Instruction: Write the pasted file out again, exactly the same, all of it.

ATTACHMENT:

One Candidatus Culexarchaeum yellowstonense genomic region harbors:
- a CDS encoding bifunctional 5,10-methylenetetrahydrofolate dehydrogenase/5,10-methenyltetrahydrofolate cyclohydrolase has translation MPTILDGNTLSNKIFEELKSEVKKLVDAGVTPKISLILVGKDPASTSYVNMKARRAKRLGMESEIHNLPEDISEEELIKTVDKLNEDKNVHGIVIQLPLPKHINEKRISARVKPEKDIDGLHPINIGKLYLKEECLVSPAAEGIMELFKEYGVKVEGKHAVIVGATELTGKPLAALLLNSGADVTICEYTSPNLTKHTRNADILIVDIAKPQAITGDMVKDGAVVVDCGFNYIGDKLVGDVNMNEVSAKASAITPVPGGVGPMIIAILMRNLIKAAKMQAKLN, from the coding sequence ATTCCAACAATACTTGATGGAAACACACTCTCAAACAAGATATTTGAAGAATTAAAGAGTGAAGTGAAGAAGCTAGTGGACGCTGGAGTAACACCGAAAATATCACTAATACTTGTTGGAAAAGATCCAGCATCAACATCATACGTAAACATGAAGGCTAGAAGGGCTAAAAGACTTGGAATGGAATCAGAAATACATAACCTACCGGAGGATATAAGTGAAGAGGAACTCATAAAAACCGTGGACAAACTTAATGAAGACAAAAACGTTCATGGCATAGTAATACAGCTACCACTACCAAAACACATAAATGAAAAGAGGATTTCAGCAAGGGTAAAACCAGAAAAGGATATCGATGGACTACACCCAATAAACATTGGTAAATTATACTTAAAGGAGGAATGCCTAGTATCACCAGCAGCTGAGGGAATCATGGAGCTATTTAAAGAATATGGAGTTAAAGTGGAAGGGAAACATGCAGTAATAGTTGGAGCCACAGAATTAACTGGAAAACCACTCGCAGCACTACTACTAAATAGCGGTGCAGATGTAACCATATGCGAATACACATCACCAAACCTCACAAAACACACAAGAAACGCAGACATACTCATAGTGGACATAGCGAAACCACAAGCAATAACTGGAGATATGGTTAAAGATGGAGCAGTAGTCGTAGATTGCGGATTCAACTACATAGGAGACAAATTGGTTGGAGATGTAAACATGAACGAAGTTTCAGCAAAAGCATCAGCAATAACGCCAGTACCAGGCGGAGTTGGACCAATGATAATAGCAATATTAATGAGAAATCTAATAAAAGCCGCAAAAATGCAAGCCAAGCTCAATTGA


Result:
One Candidatus Culexarchaeum yellowstonense genomic region harbors:
- a CDS encoding bifunctional 5,10-methylenetetrahydrofolate dehydrogenase/5,10-methenyltetrahydrofolate cyclohydrolase has translation MPTILDGNTLSNKIFEELKSEVKKLVDAGVTPKISLILVGKDPASTSYVNMKARRAKRLGMESEIHNLPEDISEEELIKTVDKLNEDKNVHGIVIQLPLPKHINEKRISARVKPEKDIDGLHPINIGKLYLKEECLVSPAAEGIMELFKEYGVKVEGKHAVIVGATELTGKPLAALLLNSGADVTICEYTSPNLTKHTRNADILIVDIAKPQAITGDMVKDGAVVVDCGFNYIGDKLVGDVNMNEVSAKASAITPVPGGVGPMIIAILMRNLIKAAKMQAKLN, from the coding sequence ATTCCAACAATACTTGATGGAAACACACTCTCAAACAAGATATTTGAAGAATTAAAGAGTGAAGTGAAGAAGCTAGTGGACGCTGGAGTAACACCGAAAATATCACTAATACTTGTTGGAAAAGATCCAGCATCAACATCATACGTAAACATGAAGGCTAGAAGGGCTAAAAGACTTGGAATGGAATCAGAAATACATAACCTACCGGAGGATATAAGTGAAGAGGAACTCATAAAAACCGTGGACAAACTTAATGAAGACAAAAACGTTCATGGCATAGTAATACAGCTACCACTACCAAAACACATAAATGAAAAGAGGATTTCAGCAAGGGTAAAACCAGAAAAGGATATCGATGGACTACACCCAATAAACATTGGTAAATTATACTTAAAGGAGGAATGCCTAGTATCACCAGCAGCTGAGGGAATCATGGAGCTATTTAAAGAATATGGAGTTAAAGTGGAAGGGAAACATGCAGTAATAGTTGGAGCCACAGAATTAACTGGAAAACCACTCGCAGCACTACTACTAAATAGCGGTGCAGATGTAACCATATGCGAATACACATCACCAAACCTCACAAAACACACAAGAAACGCAGACATACTCATAGTGGACATAGCGAAACCACAAGCAATAACTGGAGATATGGTTAAAGATGGAGCAGTAGTCGTAGATTGCGGATTCAACTACATAGGAGACAAATTGGTTGGAGATGTAAACATGAACGAAGTTTCAGCAAAAGCATCAGCAATAACGCCAGTACCAGGCGGAGTTGGACCAATGATAATAGCAATATTAATGAGAAATCTAATAAAAGCCGCAAAAATGCAAGCCAAGCTCAATTGA